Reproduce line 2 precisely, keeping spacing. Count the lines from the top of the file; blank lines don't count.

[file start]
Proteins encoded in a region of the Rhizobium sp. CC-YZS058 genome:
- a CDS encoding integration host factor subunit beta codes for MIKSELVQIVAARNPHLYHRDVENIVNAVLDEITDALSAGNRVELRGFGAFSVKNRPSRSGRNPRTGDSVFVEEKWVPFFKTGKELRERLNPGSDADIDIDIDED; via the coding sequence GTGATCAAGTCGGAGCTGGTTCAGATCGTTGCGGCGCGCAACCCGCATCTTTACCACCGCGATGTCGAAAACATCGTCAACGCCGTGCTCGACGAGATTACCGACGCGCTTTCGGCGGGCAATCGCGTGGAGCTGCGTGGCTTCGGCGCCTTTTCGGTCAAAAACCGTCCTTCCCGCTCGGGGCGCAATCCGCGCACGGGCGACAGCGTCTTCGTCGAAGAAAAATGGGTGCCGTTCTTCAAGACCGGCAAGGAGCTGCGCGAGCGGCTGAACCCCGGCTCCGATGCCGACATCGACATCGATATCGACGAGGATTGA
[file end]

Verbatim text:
- a CDS encoding integration host factor subunit beta codes for MIKSELVQIVAARNPHLYHRDVENIVNAVLDEITDALSAGNRVELRGFGAFSVKNRPSRSGRNPRTGDSVFVEEKWVPFFKTGKELRERLNPGSDADIDIDIDED; via the coding sequence GTGATCAAGTCGGAGCTGGTTCAGATCGTTGCGGCGCGCAACCCGCATCTTTACCACCGCGATGTCGAAAACATCGTCAACGCCGTGCTCGACGAGATTACCGACGCGCTTTCGGCGGGCAATCGCGTGGAGCTGCGTGGCTTCGGCGCCTTTTCGGTCAAAAACCGTCCTTCCCGCTCGGGGCGCAATCCGCGCACGGGCGACAGCGTCTTCGTCGAAGAAAAATGGGTGCCGTTCTTCAAGACCGGCAAGGAGCTGCGCGAGCGGCTGAACCCCGGCTCCGATGCCGACATCGACATCGATATCGACGAGGATTGA